FSU head coach Willie Taggart speaks to the media prior to speaking at the Panama City spring booster tour event.
Wayne E McGahee III, Democrat staff writer
There has been a recent trend among college football coaches to tout the players that they've produced in the NFL on social media.
Some are even including players that they had absolutely no hand in coaching.
Former Florida State tight ends coach Tim Brewster tried to claim cornerback Jalen Ramsey for Jimbo Fisher recently, and Ramsey was having none of it.
Ramsey called out Brewster saying that Fisher "never taught him one DB technique" during his time at FSU.
Tennessee coaches Jeremy Pruitt and Charles Kelly — both former FSU defensive coordinators — claimed a whole list of FSU defensive backs on Thursday.
That one isn't as big of a deal considering they had a direct hand in coaching those players, even though the graphic had Ronald Darby's name spelled incorrectly.
But it took an even more ridiculous turn on Friday morning when former FSU defensive ends coach and current Florida coach Sal Sunseri tried to claim three players he had no business claiming.
Derrick Nnadi, Josh Sweat, and Rick Leonard were credited to Sal Sunseri in the graphic.
Nnadi is a defensive tackle, and wasn't coached by Sunseri.
Sweat was never coached by Sunseri, who left FSU for the Raiders less than a month after Sweat arrived on FSU's campus.
Leonard was drafted as an offensive tackle by the Saints after moving over from defensive end.
Sunseri has deleted the tweet after receiving backlash on social media, but screenshots last forever.
Yes, Sunseri had a hand in recruiting all three players to FSU, but had virtually no impact on any of the three players making it to the NFL.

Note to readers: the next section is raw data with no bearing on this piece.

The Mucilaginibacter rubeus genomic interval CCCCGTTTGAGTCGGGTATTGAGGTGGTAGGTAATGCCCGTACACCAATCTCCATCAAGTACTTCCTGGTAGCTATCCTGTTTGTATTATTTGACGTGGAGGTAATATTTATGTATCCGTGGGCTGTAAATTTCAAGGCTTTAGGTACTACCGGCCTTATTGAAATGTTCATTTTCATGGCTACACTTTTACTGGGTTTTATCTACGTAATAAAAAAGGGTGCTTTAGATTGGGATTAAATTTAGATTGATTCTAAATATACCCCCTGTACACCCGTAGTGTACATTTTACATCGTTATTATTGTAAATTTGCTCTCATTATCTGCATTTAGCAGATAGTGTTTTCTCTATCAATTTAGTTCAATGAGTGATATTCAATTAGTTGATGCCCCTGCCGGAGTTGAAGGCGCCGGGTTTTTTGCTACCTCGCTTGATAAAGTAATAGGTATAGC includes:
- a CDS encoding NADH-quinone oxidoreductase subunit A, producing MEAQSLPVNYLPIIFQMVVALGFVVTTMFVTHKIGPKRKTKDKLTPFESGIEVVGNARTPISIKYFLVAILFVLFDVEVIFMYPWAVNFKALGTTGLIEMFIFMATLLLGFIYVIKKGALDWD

The whole thing about claiming players that played at other programs is ridiculous in the first place.
Even if Sunseri had coached those players, Florida trying to claim three players from FSU is ridiculous, especially considering those players never lost to UF during their time at FSU.
Tennessee's graphic had a bunch of players that Pruitt coached at Alabama, you know, one of the Volunteer's biggest rivals.
It's a trend that makes a small bit of sense overall, but does it really help more than hurt the coaches making the claims?
Coaches try to get every advantage they can in recruiting, and showing off all the players that a coach has sent to the NFL is a good idea.
But even when a coach has a great claim to those players — like Pruitt and Kelly and the players they've coached — it's a double-edged sword promoting the other team as well.
When it looks like this — where the coach has such a small and insignificant claim on the player's success — it's more ridiculous than helpful.
Especially when one of the players listed calls the coach out on social media like Nnadi and Ramsey did.